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Crossing Over

Crossing Over

From journalism to fiction 

Caroline Brothers

Graham Greene began his life as a writer while a sub-editor on The Times. George Orwell worked for the BBC and The Observer before publishing Animal Farm. For me, and for many of my colleagues when I was training as a journalist with Reuters, it was the thriller writer Frederick Forsyth, once also a Reuters reporter, who acted as a kind of beacon, keeping our hopes of becoming fiction writers alive.

There may be a natural affinity between journalism and fiction, as suggested by the number of authors who have made a successful transition from the media world.

Robert Harris, author of acclaimed historical novels like An Officer and a Spy and Fatherland, was political editor of The Observer and before that worked in journalism at the BBC. Geraldine Brooks, winner of the Pulitzer prize for her novel March, worked as a foreign correspondent for the Wall Street Journal. Stieg Larsson, author of the Millennium trilogy, and Jonathan Freedland, who writes bestsellers under the pen name Sam Bourne, also began in journalism; Zoë Heller, Linda Grant, Jojo Moyes, Sophie Kinsella, Val McDermid and Ruth Rendell all also graduated from its ranks.

Yet despite this roll call of the illustrious, a previous life in journalism is no guarantee of success in the literary world. Journalism brings challenges as well as benefits to a reporter with a novelist’s dreams.

Journalism, which privileges those lucky enough to break into it with an extraordinary range of experiences, is a hugely demanding profession and it shapes you, perhaps because it governs so many aspects of your life. Not just your relationships, your sleep patterns and your reading: it dominates your worldview, your writing style, your time.

And one of the first things to get beaten out of a reporter is literary aspiration. In the cut and thrust of daily news, there is little room for poetry. Journalism is concerned with powerful information conveyed with immediacy. It is couched in the house style of its publisher that is upheld by the editing desks. Journalists, to succeed as journalists, have to write within specific parameters of form, tone and language. Poetry they can save for their spare time.

Another danger lies in the ways that journalism can skew your outlook on life. It may be a Hollywood cliché, but repeated exposure to the world’s most intractable problems can breed cynicism in even the most dedicated reporter. Cynicism makes you dismissive, and it closes you down. It is the enemy of curiosity, and the enemy of empathy, each of them essential to fiction. To become a novelist, you have to remain open-minded and guard against the hardening of the heart.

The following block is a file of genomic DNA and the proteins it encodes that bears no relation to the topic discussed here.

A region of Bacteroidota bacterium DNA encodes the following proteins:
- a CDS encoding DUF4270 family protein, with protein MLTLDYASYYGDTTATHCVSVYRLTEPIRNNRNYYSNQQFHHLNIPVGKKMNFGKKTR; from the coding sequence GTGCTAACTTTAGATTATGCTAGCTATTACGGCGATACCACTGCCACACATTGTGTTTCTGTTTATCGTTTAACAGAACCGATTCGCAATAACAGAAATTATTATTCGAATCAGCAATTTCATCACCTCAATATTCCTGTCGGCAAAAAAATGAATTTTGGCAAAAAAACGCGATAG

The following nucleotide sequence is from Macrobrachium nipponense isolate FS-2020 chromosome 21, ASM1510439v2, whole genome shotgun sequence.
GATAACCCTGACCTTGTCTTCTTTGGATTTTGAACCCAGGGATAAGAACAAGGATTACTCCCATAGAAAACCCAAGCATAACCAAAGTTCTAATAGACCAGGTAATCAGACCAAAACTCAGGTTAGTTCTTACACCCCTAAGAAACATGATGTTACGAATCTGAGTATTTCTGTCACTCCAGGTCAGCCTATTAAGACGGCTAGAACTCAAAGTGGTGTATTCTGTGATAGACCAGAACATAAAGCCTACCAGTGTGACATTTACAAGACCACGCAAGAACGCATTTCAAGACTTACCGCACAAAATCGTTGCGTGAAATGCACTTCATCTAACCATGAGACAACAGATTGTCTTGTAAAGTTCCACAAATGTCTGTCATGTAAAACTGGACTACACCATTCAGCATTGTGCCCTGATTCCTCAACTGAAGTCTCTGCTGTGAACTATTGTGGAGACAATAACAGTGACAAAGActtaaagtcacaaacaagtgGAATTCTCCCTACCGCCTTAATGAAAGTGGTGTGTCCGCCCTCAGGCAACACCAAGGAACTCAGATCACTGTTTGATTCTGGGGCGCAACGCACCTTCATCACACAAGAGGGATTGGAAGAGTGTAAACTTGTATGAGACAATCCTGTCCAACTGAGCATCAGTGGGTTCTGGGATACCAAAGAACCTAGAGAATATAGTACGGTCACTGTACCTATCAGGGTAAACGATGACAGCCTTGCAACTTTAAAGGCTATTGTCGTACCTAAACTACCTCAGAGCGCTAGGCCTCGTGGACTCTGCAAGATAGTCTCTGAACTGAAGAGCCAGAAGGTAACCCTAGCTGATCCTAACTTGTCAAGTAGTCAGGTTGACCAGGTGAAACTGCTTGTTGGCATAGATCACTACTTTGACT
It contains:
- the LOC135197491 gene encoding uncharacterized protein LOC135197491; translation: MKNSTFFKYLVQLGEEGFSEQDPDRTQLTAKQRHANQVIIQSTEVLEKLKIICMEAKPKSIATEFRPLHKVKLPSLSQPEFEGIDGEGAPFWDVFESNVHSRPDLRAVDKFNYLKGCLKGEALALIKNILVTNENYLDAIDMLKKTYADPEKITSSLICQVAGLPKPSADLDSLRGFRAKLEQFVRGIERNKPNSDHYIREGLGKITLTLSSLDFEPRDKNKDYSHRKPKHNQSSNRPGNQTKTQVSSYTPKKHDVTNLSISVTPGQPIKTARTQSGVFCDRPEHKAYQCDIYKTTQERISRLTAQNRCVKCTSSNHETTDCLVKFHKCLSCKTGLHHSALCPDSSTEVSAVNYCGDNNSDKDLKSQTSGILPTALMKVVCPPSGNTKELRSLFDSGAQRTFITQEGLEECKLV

Nor does it follow that being a successful journalist will make you a good writer of fiction. The excitement of fast-moving events and the adrenaline of short-term deadlines have little bearing on the craft of fiction. Writing a novel takes stamina, intuition, and resourcefulness in solving artistic problems. It is an emotional and intellectual marathon, not a sprint to the finishing line.

One of the biggest shifts for the reporter who moves into fiction is the relationship to fact, which quickly becomes a question of form. In fiction, the factual must always be in service to the story; in journalism, it is the other way around. In novel writing, you must avoid slipping back into journalism, telling the reader baldly what should emerge with subtlety, or from between the lines. All but the very tip of that research iceberg must be discarded. Too many journalists-turned-novelists forget that slabs of information, no matter how fascinating, will deaden a narrative, whether delivered as exposition or in dialogue form. If your readers had wanted a lecture, after all, they wouldn’t have picked up your book.

Fictional truth, meanwhile, is a different creature entirely from journalistic truth. Truth in journalism derives from the exposure of facts that are weighed, tested, contextualised, and attributed as closely as possible to their source. It relies on transparency and balance, and packs its punch with immediacy, not by slow osmosis page by page. Fictional truth, in contrast, emerges from the weight of the story, from its themes or psychology or observations and what they impart. It is what a novel amounts to, a form of knowledge that resonates when you’ve finished it with something deeply held.

Bearing such caveats in mind, a past life as a journalist can be of enormous benefit to the would-be writer of fiction.